Understanding neuronal dynamics by geometrical dissection of minimal models
 in Methods and Models in
"... 1.1. Nonlinear behaviors, time scales, our approach 5 1.2. Electrical activity of cells 6 2. Revisiting the HodgkinHuxley equations 10 ..."
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Cited by 7 (0 self)
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1.1. Nonlinear behaviors, time scales, our approach 5 1.2. Electrical activity of cells 6 2. Revisiting the HodgkinHuxley equations 10
Gamma Oscillations and Stimulus Selection
, 2008
"... More coherent excitatory stimuli are known to have a competitive advantage over less coherent ones. We show here that this advantage is amplified greatly when the target includes inhibitory interneurons acting via GABAAreceptormediated synapses and the coherent input oscillates at gamma frequency. ..."
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Cited by 6 (1 self)
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More coherent excitatory stimuli are known to have a competitive advantage over less coherent ones. We show here that this advantage is amplified greatly when the target includes inhibitory interneurons acting via GABAAreceptormediated synapses and the coherent input oscillates at gamma frequency. We hypothesize that therein lies, at least in part, the functional significance of the experimentally observed link between attentional biasing of stimulus competition and gamma frequency rhythmicity.
Stochastic resonance in continuous and spiking neuron models with levy noise. Neural Networks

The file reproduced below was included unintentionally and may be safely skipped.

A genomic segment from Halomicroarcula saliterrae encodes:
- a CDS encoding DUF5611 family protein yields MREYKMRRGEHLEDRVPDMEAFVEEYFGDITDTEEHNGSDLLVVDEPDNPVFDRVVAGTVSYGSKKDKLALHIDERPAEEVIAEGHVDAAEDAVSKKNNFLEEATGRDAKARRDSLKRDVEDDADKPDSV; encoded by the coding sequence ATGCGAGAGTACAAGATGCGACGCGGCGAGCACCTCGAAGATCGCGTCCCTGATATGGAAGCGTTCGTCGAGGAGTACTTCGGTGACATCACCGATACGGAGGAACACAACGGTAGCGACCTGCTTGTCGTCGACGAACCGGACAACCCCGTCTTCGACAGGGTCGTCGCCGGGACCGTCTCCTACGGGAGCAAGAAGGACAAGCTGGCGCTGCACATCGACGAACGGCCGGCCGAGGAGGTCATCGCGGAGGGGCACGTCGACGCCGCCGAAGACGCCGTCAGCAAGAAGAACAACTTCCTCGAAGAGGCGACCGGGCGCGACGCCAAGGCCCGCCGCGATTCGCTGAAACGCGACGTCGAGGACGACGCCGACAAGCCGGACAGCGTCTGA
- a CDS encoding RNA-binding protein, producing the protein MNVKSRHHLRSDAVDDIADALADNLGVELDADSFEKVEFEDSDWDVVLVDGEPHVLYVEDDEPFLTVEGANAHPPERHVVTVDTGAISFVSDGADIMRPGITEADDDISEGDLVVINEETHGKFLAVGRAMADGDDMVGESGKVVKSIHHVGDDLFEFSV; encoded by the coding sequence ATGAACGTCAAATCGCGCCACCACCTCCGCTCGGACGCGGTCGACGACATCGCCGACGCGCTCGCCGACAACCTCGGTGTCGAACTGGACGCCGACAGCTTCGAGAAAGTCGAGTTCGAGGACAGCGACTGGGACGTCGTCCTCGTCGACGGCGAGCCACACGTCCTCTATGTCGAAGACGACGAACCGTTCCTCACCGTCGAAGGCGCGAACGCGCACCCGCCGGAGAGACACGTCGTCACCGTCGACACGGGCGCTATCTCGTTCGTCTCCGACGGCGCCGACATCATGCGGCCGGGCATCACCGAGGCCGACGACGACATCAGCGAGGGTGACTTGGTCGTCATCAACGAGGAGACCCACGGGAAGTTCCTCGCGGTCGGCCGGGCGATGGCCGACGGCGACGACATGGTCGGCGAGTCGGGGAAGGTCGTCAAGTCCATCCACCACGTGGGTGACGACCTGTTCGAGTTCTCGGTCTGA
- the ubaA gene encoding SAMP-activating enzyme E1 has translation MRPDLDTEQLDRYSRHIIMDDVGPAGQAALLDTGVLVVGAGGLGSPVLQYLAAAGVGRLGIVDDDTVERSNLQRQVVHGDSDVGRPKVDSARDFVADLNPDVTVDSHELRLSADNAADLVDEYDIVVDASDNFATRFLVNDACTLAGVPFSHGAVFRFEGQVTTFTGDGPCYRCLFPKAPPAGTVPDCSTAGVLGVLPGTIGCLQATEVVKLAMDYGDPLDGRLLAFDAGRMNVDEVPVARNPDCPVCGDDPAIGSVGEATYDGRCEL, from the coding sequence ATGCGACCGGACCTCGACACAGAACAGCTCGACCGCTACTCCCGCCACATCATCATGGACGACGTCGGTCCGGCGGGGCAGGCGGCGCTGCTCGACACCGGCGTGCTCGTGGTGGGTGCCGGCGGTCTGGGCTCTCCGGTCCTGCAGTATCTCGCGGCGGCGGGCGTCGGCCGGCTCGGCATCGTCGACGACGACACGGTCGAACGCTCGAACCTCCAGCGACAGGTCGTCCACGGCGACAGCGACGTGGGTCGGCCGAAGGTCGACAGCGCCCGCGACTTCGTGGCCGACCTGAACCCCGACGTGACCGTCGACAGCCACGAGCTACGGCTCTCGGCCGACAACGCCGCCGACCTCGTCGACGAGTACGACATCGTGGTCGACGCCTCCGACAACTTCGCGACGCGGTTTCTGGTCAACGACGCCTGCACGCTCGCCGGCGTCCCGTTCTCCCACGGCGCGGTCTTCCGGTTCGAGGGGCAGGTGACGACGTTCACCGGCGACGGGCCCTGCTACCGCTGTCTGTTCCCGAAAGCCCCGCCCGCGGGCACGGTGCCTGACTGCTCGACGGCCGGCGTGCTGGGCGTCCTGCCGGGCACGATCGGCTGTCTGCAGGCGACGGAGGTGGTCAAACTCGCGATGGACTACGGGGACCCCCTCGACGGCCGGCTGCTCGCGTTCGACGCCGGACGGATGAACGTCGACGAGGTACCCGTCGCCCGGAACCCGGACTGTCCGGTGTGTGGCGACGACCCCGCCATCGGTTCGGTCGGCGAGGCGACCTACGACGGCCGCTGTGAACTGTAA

IEEE Transactions on
, 2008
"... Abstract—Levy noise can help neurons detect faint or subthreshold signals. Levy noise extends standard Brownian noise to many types of impulsive jumpnoise processes found in real and model neurons as well as in models of finance and other random phenomena. Two new theorems and the Itô calculus show ..."
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Cited by 6 (6 self)
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Abstract—Levy noise can help neurons detect faint or subthreshold signals. Levy noise extends standard Brownian noise to many types of impulsive jumpnoise processes found in real and model neurons as well as in models of finance and other random phenomena. Two new theorems and the Itô calculus show that white Levy noise will benefit subthreshold neuronal signal detection if the noise process’s scaled drift velocity falls inside an interval that depends on the threshold values. These results generalize earlier “forbidden interval ” theorems of neuronal “stochastic resonance ” (SR) or noiseinjection benefits. Global and local Lipschitz conditions imply that additive white Levy noise can increase the mutual information or bit count of several feedback neuron models that obey a general stochastic differential equation (SDE). Simulation results show that the same noise benefits still occur for some infinitevariance stable Levy noise processes even though the theorems themselves apply only to finitevariance Levy noise. The Appendix proves the two Itôtheoretic lemmas that underlie the new Levy noisebenefit theorems. Index Terms—Levy noise, jump diffusion, mutual information, neuron models, signal detection, stochastic resonance (SR). I. STOCHASTIC RESONANCE IN NEURAL SIGNAL DETECTION STOCHASTIC RESONANCE (SR) occurs when noise benefits a system rather than harms it. Small amounts of noise can often enhance some forms of nonlinear signal processing